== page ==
Last month, the Victoria’s Secret Shanghai fashion show debacle made headlines around the world. Some of the stories coming out of the event shocked people; how could a famous model’s visa get denied with no official explanation? Why couldn’t foreign media film outside of the event? And why would the after party get shut down early? With such an experienced international events team in place, how could so many things still go wrong?
The answer is simple – event planning in China is not the same as everywhere else in the world.
To learn more about the complexities of China’s event planning industry, Jing Daily spoke with Ryan Whelan, Associate Director at Edelman China. Ryan is a veteran event planner who launched his career at Edelman London implementing several award-winning experiential campaigns for multinational entertainment industry clients. In 2014, he made the leap to Edelman China and since then he has successfully orchestrated numerous large-scale events for high-profile clients including Hollywood film studios and national tourism bureaus.
In the interview, Ryan explains some of the biggest differences between event planning in China versus the West, and shares some of the key things brands need to be aware of if they want to pull off successful events in this ever-changing market.
When you first started planning events in China, what surprised you the most?
The fascinating thing about living in China is how dynamic it is. Dramatic changes occur at a fast pace, sometimes overnight with exciting technologies and concepts appearing on an almost weekly basis keeping things fresh and exciting. I love it, but that’s also one of the biggest challenges from an events perspective as regulations can fall into this pattern too. Things can change randomly, with little to no explanation or room for negotiation. You just have to deal with it and attempt to find a positive solution to counter the situation, however, that doesn’t guarantee it can’t change again just as quickly.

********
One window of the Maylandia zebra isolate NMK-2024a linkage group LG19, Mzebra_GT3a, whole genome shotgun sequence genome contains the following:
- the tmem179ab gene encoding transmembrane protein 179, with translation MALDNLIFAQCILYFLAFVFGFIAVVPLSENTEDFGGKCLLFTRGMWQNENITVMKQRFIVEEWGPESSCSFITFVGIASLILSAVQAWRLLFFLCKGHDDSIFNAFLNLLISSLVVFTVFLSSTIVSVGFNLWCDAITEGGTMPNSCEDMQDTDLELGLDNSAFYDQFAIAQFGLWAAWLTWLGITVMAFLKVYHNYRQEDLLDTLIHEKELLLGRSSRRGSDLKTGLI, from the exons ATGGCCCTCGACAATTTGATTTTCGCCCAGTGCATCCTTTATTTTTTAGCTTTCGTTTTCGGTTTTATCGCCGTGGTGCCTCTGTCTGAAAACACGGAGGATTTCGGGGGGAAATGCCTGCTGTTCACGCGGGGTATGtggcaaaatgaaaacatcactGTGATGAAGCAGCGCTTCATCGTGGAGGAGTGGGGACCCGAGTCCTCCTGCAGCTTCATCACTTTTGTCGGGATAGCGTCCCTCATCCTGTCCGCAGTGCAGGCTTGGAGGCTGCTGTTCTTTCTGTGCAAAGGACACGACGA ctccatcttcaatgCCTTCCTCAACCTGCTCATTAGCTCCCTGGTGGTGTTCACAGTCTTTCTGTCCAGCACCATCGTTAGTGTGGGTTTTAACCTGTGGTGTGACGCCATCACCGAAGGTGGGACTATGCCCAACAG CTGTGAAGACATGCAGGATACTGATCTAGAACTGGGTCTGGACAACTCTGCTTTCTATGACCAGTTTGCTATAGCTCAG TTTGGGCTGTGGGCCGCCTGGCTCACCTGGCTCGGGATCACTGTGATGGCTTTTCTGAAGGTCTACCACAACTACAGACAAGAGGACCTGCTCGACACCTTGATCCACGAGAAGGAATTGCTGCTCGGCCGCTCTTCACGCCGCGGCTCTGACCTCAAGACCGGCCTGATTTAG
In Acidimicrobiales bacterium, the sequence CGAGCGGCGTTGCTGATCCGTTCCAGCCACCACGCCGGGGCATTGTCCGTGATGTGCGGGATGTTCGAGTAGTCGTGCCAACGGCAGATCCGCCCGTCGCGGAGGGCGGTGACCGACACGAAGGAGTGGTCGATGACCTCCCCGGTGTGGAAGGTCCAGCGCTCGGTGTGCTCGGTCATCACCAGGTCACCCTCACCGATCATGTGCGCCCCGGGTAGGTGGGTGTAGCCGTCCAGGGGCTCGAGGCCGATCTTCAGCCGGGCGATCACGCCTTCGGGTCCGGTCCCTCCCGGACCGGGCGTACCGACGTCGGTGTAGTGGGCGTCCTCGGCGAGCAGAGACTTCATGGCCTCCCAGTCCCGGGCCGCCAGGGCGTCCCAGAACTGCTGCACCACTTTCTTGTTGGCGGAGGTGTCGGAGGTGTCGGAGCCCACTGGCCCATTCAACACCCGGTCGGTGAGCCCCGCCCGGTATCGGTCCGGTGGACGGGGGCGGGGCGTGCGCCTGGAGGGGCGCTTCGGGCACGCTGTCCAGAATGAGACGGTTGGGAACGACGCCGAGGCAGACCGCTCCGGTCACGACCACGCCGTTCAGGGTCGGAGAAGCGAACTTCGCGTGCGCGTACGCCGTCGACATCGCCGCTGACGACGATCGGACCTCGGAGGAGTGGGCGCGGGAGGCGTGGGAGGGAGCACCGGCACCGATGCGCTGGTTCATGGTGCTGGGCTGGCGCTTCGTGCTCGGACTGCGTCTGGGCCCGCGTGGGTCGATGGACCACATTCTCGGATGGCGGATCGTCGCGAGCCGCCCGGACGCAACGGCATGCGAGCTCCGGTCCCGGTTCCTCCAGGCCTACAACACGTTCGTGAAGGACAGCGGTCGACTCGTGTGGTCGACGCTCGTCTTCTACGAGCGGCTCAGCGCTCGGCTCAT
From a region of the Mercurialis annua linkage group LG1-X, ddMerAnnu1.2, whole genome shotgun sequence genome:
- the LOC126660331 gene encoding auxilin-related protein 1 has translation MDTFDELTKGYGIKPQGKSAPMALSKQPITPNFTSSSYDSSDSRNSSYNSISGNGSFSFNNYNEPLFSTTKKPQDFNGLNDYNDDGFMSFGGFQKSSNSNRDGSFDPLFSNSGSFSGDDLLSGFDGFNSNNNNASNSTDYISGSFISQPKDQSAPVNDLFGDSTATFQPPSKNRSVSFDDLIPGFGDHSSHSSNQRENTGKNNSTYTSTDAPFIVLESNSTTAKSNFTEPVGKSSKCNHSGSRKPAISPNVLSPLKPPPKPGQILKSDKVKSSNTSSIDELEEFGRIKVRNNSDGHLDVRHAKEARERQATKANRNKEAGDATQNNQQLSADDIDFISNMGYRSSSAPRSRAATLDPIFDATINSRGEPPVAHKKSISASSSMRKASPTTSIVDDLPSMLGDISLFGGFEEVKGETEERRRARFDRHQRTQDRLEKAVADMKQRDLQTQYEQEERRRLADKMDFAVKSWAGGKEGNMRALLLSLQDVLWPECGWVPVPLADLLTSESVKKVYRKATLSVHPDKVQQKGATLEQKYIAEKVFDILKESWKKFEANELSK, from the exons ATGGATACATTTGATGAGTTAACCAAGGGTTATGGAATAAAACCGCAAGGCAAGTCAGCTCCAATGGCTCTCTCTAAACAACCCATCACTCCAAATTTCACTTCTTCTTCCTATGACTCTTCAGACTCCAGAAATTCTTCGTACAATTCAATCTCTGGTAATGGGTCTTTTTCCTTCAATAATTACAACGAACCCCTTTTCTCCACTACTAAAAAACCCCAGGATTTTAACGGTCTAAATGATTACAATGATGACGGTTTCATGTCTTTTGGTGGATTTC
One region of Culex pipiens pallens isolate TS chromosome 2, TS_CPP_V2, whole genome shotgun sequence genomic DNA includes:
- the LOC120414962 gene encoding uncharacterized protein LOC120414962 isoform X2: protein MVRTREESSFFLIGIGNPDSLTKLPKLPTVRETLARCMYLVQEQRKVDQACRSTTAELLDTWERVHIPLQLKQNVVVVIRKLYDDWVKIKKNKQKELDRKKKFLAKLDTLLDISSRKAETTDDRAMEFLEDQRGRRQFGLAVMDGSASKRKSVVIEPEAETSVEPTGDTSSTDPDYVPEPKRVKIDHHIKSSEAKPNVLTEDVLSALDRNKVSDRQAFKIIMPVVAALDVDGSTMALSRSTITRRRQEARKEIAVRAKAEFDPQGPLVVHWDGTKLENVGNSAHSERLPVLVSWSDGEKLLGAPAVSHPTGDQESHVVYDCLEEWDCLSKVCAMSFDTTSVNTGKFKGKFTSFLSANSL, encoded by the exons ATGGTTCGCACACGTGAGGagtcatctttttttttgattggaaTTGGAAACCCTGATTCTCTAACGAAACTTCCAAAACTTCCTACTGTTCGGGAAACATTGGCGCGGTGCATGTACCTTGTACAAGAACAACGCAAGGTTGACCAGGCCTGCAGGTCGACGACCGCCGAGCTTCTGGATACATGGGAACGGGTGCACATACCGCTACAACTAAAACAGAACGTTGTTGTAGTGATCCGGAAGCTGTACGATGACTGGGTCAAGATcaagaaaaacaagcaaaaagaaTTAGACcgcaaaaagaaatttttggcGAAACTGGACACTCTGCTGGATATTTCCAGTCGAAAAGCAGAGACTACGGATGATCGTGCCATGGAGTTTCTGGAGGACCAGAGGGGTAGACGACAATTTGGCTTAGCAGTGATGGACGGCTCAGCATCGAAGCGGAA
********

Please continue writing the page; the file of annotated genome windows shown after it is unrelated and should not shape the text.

What are some of the biggest differences between holding events in China and the UK?
One of the biggest differences I’ve noticed has to be the higher value and appreciation placed on the fine detail and finishing touches in western events. On the surface, the results appear to be quite similar between China and the UK but the differences are more apparent upon closer inspection. While the end result may not be fundamentally impacted by loose hanging wires or exposed elements, in the west a lot more importance is placed on production finishes or soft touches, including the color of the duct tape used to hide and secure exposed wires.
Another difference would be scale and level of engagement by participants. There are less restrictions on gatherings of large groups of people in the UK, as such larger scale events are easier to execute and secure permissions. In terms of engagement, for example press conferences can often be quite quiet with Chinese media even with celebrities in attendance, with media not wanting to ask questions in such a public setting. This can often be misread by foreign clients as a lack of interest amongst media which isn’t usually the case.
When planning events in China, what are the things you most frequently have to explain to foreign clients?
No matter how much preparation you put into planning, there are always going to be last minute changes of plan and often with very little explanation. Laws may change overnight or long-standing laws may suddenly be enforced with more rigor.
The concept of media allowance is often an interesting one that pops up frequently, as while common practice amongst Chinese media this isn’t something seen in the west or other Asian countries.
What are the laws event planners in China need to be aware of?
Event permission is probably the biggest area to be aware of. The process is not always easy to understand, varies depending on location or even time of year and requires a high level of detail with supporting documentation that is not always available so far in advance of the event. There are a number of factors that can make this process even more complicated such as the involvement of celebrities, both local and Western.
A couple of years ago, we encountered a situation with a leading Hollywood figure who was en-route from L.A to Chengdu. As his entire team boarded a plane from Shanghai to meet him we learned that his jet may not be able to land in Chengdu due to landing permissions being revoked at that airport. We ended up jumping back on a flight to Shanghai a few hours later in order to meet the redirected jet. He still managed to make his appearance in Chengdu 24 hours later, albeit via a video link instead.
It’s not uncommon for permissions to be granted with caveats such as requirements for hiring a specific number of security personnel or celebrity meet and greets. It’s always worth keeping in mind that despite permissions being granted successfully, they can be withdrawn at any point prior to or during the event should circumstances change in anyway, such as surprise appearance by a celebrity not listed in the initial application.